As the ship started traveling north up the East River, Rhett pointed out the Brooklyn Bridge to Scarlett. It was still under construction, but was already an impressive sight. As Scarlett scanned the eastern side of Manhattan, she decided this city was a mixture of elegance and coarseness. Along the shoreline, she would intermittently spot neighborhoods lined with rows of enchanting brownstones and picturesque landscaping and then the scenery would change again a few blocks later to bleak, brick tenement dwellings that she found absolutely dismal.
Rhett had been so excited about bringing Scarlett to Manhattan. He absolutely loved its culture and wanted to broaden her horizons by sharing it with her. To him, it was a gateway to a modern era he was certain was just around the corner. He'd hoped Scarlett would be mesmerized on their brief stop here, but he sensed that while she was intrigued, it didn't completely excite her. He wondered if it was due to a deeply ingrained Southern provincialism or if it was because she, unlike most, was going to take her time to decide for herself whether it suited her and not be instantly awe struck like a typical out-of-town rube. He suspected it was the latter and admired this quality about her. She was definitely a maverick who never let others make up her mind for her about what she should or shouldn't like. Even so, he himself had fallen in love the first time he'd ever stepped on this island.
It was during the time while he was enrolled in West Point. At that time he was sixteen and doing very were at the academy. His favorite instructor had often told him he had the makings of becoming a very fine military officer when he graduated. Unfortunately, his "friend" Garrett Robinson, who was on the verge of being expelled, harbored a deep jealously towards Rhett and wanted to take him down with him. He intentionally invited Rhett to sneak out with him one night to a tavern on the Upper West Side of Manhattan and made sure Rhett would be caught by the time they returned early the next morning. Rhett wasn't ready to go home after he was expelled so he drifted back into the City and stayed at a boarding house in Greenwich Village until he'd consumed what was left of his spending allowance. When he returned home, he couldn't bring himself to confess to his parents that he'd thrown away the opportunity of a lifetime on one night of drunken carousing and women chasing so he just let his parents assume he was expelled because of poor performance. While he was staying in the City, he made the best of it and squeezed as much out of the experience as he could. He frequented ethnic neighborhoods and relished sampling their buffets of Jewish, Irish, German, and Chinese cuisines. He would often go to matinee performances at the Bowery Theater in the afternoon or take leisurely strolls through the City's many museums or parks. In the evenings he would hang out at a pub called The Pewter Mug and break bread with the Irish immigrants and local politicians from the neighboring Tammany Hall. He had many fond memories of his time spent in New York City, but wasn't sure Scarlett was all that enthused about being there. Realizing her encounter with Manhattan had only barely scratched the surface, he planned for them to stay at a lavish hotel he'd heard about from a patron at Delmonico's called the Fifth Avenue Hotel when they returned from Europe.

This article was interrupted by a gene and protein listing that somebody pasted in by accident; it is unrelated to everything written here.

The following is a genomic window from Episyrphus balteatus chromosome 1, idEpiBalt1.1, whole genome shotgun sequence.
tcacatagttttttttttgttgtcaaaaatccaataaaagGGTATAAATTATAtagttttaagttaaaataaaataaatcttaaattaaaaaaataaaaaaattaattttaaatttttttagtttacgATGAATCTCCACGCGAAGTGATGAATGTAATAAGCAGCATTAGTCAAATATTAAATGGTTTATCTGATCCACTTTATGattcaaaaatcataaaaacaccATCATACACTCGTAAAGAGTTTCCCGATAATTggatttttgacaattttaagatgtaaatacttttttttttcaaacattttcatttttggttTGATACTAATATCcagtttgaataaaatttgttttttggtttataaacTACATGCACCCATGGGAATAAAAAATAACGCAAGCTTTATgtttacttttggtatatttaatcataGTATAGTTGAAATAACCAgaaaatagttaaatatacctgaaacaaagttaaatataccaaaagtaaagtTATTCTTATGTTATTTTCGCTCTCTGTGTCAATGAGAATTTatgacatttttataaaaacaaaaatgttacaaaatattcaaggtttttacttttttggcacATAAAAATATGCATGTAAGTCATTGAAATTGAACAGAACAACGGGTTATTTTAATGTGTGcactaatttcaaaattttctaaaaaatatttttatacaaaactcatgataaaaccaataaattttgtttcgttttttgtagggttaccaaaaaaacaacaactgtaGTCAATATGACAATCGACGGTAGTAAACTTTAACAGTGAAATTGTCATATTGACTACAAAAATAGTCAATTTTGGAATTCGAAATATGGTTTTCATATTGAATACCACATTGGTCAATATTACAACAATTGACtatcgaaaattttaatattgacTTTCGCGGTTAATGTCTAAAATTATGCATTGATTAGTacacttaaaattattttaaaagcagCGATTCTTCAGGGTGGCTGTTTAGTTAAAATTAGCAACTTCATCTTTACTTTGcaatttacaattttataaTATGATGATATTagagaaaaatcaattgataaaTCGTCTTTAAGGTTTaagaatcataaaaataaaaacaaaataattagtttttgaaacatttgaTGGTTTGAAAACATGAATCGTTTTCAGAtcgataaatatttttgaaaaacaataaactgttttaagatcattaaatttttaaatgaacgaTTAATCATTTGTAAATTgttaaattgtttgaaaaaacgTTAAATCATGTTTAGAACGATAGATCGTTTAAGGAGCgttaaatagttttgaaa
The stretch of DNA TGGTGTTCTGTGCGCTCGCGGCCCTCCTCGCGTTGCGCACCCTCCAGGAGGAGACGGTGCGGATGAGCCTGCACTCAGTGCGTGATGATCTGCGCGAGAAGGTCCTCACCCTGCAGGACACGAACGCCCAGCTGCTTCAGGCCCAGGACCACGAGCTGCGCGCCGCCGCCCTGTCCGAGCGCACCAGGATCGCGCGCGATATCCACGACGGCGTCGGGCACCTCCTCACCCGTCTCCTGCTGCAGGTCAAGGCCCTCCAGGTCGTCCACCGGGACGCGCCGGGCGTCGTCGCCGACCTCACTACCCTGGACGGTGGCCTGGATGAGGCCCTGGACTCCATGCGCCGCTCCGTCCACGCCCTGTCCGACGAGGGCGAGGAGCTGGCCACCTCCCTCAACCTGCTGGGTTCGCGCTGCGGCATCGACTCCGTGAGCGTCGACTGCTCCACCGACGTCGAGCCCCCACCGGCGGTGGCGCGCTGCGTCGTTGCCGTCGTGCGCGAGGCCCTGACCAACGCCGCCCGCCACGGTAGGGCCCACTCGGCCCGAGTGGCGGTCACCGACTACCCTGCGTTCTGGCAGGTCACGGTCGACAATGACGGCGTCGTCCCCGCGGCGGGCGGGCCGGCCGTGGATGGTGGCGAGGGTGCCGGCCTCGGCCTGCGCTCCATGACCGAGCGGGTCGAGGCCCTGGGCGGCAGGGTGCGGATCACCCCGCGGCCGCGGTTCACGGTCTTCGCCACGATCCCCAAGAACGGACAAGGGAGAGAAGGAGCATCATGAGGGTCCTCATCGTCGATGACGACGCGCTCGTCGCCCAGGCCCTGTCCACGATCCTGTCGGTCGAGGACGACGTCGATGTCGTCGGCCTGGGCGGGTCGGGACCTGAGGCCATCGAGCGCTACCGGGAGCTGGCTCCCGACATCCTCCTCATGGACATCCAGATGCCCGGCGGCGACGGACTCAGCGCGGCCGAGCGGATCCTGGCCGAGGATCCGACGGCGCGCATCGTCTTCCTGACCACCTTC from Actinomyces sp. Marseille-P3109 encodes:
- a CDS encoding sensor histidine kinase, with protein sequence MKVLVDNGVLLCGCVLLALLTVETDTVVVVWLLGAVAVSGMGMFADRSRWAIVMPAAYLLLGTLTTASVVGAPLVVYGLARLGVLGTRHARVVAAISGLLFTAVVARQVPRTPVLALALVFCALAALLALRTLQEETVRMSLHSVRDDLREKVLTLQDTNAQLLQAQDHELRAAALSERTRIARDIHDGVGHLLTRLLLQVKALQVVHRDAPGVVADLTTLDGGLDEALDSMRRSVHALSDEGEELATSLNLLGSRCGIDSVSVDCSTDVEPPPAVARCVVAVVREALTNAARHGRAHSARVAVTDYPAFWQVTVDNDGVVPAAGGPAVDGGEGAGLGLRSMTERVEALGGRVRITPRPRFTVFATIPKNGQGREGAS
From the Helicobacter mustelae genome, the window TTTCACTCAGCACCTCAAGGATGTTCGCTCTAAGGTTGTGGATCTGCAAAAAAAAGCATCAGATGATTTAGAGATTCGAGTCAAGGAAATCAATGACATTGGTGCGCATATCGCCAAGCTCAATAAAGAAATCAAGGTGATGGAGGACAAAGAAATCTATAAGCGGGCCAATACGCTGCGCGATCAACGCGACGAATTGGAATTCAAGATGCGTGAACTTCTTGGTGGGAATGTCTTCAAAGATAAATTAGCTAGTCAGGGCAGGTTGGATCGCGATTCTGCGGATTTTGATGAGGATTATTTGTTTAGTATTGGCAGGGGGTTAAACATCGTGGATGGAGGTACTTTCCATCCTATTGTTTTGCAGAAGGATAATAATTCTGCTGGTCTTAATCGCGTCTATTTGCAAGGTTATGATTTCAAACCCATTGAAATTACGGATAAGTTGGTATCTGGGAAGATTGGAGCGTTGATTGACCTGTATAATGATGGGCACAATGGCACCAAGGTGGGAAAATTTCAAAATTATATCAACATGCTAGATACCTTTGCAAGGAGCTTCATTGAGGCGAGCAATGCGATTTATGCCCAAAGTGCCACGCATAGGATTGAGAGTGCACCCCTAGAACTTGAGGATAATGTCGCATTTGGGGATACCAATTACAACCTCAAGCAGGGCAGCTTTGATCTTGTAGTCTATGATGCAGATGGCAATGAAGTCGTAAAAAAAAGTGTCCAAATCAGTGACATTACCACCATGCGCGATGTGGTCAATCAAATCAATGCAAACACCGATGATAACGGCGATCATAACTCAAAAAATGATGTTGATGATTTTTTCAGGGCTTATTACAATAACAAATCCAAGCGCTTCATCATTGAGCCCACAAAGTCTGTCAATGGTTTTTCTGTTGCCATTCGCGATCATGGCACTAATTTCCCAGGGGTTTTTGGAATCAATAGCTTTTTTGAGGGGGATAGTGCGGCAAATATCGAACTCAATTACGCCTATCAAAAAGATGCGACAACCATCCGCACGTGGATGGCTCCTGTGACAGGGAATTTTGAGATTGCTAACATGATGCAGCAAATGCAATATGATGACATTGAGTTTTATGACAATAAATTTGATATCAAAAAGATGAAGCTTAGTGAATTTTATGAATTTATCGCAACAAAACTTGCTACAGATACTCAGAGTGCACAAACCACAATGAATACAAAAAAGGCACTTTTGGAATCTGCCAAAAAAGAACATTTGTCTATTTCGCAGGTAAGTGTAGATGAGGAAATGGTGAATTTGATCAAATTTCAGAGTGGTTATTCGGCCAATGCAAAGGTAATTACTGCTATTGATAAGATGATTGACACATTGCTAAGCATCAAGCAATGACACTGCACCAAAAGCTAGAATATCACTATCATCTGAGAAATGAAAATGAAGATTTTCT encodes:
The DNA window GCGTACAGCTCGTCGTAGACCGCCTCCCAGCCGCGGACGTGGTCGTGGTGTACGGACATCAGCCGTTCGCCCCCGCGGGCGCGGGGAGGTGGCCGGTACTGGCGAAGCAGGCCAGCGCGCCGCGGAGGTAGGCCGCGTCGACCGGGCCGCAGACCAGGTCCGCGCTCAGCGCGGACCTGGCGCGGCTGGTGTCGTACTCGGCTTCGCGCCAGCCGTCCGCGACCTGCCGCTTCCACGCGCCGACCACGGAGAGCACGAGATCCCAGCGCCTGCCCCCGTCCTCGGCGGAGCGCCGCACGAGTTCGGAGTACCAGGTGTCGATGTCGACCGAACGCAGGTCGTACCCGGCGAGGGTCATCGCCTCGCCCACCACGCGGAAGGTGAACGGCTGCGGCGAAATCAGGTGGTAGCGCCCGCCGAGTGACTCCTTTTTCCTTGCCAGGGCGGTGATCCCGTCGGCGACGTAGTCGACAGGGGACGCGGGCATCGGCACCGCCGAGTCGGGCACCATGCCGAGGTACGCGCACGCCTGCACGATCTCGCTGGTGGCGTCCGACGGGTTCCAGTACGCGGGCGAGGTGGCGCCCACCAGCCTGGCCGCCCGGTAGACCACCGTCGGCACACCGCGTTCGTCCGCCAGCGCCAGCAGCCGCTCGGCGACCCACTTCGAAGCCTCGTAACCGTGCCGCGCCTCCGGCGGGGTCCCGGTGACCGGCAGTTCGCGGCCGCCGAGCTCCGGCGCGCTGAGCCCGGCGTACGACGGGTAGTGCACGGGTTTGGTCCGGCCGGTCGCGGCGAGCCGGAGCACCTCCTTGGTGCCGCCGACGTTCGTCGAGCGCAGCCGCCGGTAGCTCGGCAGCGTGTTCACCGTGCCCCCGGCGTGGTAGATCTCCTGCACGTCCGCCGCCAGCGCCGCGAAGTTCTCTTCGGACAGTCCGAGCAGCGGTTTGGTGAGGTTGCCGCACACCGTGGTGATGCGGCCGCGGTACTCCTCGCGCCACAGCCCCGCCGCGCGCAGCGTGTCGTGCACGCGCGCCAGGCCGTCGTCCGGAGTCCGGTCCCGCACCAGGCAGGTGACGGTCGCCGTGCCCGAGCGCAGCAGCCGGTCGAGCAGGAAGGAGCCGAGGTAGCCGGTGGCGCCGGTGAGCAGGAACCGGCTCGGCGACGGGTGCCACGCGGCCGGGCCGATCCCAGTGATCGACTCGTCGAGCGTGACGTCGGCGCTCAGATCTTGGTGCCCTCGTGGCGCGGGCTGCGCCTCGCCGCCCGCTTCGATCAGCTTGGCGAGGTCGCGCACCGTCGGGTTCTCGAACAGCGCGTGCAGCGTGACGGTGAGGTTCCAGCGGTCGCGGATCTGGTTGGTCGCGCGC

Rhett cleared his thoughts and refocused on his surroundings. He noticed the ship was starting to change course as it swerved towards the Long Island coastline. The scenery of a bustling metropolis faded from view and was replaced with pastoral farmlands and quaint little fishing villages. Finally, they broached the vast open space of ocean and the island faded into a tiny dot and vanished into the horizon. Scarlett took in the atmosphere of being completely surrounded by water and felt a sense of calmness envelope her. She savored the blissful escape from the mayhem she'd encountered since disembarking from the train in Jersey City. As her eyes scanned the sea, it felt like she was staring at an endless, rolling indigo blanket and the fleecy blue skies around her were like gentle walls in an enormous room, shielding her from any stress the outside world had to offer. She breathed in the refreshing fragrance of the salty breeze and nestled her face into Rhett's shoulder contentedly. She closed her eyes briefly and the rippling sounds of the ship gliding through the Atlantic had a lullabying effect on her like she was listening to a cascading waterfall. She opened her eyes when Rhett planted a gentle kiss on her lips. As he took her by the hands to lead her back to their suite, she knew deep down she would not be the same person by the time she returned to America.